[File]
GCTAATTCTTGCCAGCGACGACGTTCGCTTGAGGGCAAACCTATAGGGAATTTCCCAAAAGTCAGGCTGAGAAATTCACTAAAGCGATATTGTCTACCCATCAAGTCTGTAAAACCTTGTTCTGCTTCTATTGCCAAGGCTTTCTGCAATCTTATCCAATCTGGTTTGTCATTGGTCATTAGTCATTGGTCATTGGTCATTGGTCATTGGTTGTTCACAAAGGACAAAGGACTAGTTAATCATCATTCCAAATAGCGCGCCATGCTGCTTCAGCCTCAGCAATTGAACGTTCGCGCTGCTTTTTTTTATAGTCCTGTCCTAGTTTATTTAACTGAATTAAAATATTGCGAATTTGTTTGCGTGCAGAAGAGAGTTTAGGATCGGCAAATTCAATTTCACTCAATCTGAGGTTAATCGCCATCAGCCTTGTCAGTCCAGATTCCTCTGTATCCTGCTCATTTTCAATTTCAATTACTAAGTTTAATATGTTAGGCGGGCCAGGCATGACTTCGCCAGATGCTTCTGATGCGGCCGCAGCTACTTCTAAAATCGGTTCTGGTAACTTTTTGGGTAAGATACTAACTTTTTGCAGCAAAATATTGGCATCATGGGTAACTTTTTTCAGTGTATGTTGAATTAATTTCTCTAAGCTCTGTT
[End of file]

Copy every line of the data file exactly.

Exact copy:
GCTAATTCTTGCCAGCGACGACGTTCGCTTGAGGGCAAACCTATAGGGAATTTCCCAAAAGTCAGGCTGAGAAATTCACTAAAGCGATATTGTCTACCCATCAAGTCTGTAAAACCTTGTTCTGCTTCTATTGCCAAGGCTTTCTGCAATCTTATCCAATCTGGTTTGTCATTGGTCATTAGTCATTGGTCATTGGTCATTGGTCATTGGTTGTTCACAAAGGACAAAGGACTAGTTAATCATCATTCCAAATAGCGCGCCATGCTGCTTCAGCCTCAGCAATTGAACGTTCGCGCTGCTTTTTTTTATAGTCCTGTCCTAGTTTATTTAACTGAATTAAAATATTGCGAATTTGTTTGCGTGCAGAAGAGAGTTTAGGATCGGCAAATTCAATTTCACTCAATCTGAGGTTAATCGCCATCAGCCTTGTCAGTCCAGATTCCTCTGTATCCTGCTCATTTTCAATTTCAATTACTAAGTTTAATATGTTAGGCGGGCCAGGCATGACTTCGCCAGATGCTTCTGATGCGGCCGCAGCTACTTCTAAAATCGGTTCTGGTAACTTTTTGGGTAAGATACTAACTTTTTGCAGCAAAATATTGGCATCATGGGTAACTTTTTTCAGTGTATGTTGAATTAATTTCTCTAAGCTCTGTT